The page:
Scenic Byway C7X
On a perfect fall day, our destination is this panoramic view atop a ridge on Scenic Byway C7X.

If gambling is your thing, approximately 15 miles south of Iowa City on Highway 218 is the Riverside Casino and Golf Resort, opened in the fall of 2006. Jay Leno, Kenny Loggins and Josh Gracin have headlined in its lounge.

Twenty miles to the southwest of the city on Highway 1 is Kalona. Both Amish and Mennonite communities are well established there. This small town offers antique shops and a top-notch restaurant, Tuscan Moon, serving dinners only on Wednesday-Saturday and by reservation only.
Another favorite destination, west on Highway 6, are the Amana Colonies, originally a German religious commune. Restaurants serve enormous family style dinners and the towns are known for the Amana Woolen Mill and the Amana Furniture Shop, where hand-crafted furniture is made.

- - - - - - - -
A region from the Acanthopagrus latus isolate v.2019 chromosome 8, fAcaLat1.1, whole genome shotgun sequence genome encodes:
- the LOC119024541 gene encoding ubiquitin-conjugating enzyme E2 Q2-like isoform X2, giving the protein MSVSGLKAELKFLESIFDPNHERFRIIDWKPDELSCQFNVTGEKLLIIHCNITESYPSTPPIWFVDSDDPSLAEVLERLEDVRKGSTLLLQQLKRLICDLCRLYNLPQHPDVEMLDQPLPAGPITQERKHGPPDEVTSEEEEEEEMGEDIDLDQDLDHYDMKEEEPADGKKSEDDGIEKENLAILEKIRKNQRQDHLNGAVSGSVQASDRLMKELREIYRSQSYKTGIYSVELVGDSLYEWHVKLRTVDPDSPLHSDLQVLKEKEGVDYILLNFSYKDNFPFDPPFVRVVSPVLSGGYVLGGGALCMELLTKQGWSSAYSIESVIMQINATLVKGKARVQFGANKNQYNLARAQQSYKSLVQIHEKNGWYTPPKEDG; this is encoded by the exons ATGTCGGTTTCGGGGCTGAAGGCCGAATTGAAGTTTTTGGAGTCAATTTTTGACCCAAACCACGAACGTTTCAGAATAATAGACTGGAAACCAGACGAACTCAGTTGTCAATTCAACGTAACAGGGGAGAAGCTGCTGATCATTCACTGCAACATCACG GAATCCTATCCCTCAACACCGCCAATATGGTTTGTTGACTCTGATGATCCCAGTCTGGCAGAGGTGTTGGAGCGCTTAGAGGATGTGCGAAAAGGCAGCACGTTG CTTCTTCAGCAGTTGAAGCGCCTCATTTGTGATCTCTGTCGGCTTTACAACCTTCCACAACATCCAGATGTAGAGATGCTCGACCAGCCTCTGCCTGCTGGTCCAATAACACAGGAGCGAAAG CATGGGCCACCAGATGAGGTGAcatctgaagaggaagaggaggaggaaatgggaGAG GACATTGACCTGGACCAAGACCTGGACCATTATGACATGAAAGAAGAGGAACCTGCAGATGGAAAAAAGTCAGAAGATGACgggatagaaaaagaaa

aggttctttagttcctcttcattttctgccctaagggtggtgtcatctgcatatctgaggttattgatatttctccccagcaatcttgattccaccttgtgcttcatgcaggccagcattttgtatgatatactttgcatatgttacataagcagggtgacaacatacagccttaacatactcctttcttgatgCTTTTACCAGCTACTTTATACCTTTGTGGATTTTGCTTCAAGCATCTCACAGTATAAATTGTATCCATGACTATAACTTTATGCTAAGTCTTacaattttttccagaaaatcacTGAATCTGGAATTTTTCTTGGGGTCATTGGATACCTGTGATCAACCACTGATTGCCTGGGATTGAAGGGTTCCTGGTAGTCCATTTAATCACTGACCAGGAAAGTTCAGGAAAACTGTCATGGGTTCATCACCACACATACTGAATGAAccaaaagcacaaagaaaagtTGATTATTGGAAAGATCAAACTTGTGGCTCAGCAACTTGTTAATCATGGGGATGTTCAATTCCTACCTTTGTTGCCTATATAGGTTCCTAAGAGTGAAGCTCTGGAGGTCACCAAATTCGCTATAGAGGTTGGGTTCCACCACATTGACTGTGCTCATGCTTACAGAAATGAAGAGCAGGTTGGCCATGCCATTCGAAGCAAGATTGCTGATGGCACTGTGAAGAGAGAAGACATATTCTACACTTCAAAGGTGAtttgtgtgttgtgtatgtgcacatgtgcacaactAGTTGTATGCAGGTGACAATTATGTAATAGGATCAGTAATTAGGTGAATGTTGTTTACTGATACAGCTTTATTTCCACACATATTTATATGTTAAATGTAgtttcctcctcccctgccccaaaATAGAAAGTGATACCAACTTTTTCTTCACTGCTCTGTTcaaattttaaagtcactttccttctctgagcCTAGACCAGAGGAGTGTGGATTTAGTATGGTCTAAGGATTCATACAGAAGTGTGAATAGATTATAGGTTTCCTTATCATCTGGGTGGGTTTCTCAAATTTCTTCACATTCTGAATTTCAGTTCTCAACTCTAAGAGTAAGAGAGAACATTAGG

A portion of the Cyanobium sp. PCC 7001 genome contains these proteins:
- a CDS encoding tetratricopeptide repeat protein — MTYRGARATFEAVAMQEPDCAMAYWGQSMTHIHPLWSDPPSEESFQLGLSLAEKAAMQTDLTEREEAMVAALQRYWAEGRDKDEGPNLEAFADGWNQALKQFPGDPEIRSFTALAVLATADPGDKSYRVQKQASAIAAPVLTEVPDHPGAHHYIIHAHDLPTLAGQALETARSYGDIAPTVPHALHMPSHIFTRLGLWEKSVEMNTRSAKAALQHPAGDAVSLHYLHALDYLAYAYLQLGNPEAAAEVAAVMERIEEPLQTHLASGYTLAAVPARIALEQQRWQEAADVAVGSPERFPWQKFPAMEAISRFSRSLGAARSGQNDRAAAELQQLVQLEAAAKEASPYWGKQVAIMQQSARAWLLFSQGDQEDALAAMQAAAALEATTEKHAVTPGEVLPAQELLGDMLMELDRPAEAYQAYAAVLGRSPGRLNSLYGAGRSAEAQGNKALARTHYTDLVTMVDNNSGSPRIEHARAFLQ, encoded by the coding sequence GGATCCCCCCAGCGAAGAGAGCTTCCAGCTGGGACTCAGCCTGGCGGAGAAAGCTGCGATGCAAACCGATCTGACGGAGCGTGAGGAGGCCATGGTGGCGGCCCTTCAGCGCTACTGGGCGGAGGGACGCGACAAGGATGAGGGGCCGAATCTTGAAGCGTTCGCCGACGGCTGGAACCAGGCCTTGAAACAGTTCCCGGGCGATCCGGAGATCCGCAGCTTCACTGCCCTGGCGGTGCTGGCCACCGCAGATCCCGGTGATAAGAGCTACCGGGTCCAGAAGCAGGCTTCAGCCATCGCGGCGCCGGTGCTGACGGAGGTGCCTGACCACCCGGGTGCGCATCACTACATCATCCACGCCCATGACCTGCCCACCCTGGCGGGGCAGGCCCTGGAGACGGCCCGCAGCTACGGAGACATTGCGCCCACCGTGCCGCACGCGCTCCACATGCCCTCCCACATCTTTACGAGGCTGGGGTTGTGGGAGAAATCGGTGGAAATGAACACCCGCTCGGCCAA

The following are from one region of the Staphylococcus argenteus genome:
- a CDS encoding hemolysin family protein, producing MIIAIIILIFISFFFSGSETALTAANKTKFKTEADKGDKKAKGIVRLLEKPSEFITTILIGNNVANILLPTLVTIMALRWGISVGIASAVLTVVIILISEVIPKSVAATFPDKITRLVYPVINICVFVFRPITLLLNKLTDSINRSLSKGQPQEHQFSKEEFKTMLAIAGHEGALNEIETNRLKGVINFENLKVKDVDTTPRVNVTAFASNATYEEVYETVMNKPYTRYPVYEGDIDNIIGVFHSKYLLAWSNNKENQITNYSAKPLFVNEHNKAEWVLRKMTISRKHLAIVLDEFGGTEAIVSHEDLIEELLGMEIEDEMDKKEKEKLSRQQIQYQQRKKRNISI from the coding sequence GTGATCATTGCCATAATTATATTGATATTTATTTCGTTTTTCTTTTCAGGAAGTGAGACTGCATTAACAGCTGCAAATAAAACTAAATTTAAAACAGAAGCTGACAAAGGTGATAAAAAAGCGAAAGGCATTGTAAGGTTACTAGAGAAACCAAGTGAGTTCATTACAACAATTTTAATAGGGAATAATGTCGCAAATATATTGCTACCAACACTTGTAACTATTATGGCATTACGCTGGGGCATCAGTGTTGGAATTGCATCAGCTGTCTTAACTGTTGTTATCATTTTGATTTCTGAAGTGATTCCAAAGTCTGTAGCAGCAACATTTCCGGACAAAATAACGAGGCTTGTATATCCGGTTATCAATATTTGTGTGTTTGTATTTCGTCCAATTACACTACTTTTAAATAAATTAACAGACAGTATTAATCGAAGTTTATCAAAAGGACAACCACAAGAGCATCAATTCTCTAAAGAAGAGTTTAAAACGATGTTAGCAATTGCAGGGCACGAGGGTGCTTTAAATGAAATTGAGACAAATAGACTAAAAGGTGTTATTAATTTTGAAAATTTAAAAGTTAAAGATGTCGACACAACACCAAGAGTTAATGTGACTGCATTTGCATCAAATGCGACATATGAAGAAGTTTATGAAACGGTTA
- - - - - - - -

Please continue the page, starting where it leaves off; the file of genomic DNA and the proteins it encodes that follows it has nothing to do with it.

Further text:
Route map

The Iowa City/Coralville area is home to perhaps 100 restaurants and lots of shopping. Restaurants serve Mexican, Thai, Italian, Chinese, Japanese and more. In Coralville, Coral Ridge Mall houses more than 120 stores. In contrast, downtown Iowa City features cozy, locally owned restaurants, bars, boutiques and bookstores. Prairie Lights, a well-known independent bookstore, sponsors free weekly readings by notable writers.

If you have never thought of riding in Iowa, you should add this fall ride to your list. You can’t beat it for smog-free air, tranquil back roads, humbling views of the powerful Mississippi River, spectacular autumn colors, and unexpected cultural and entertainment choices.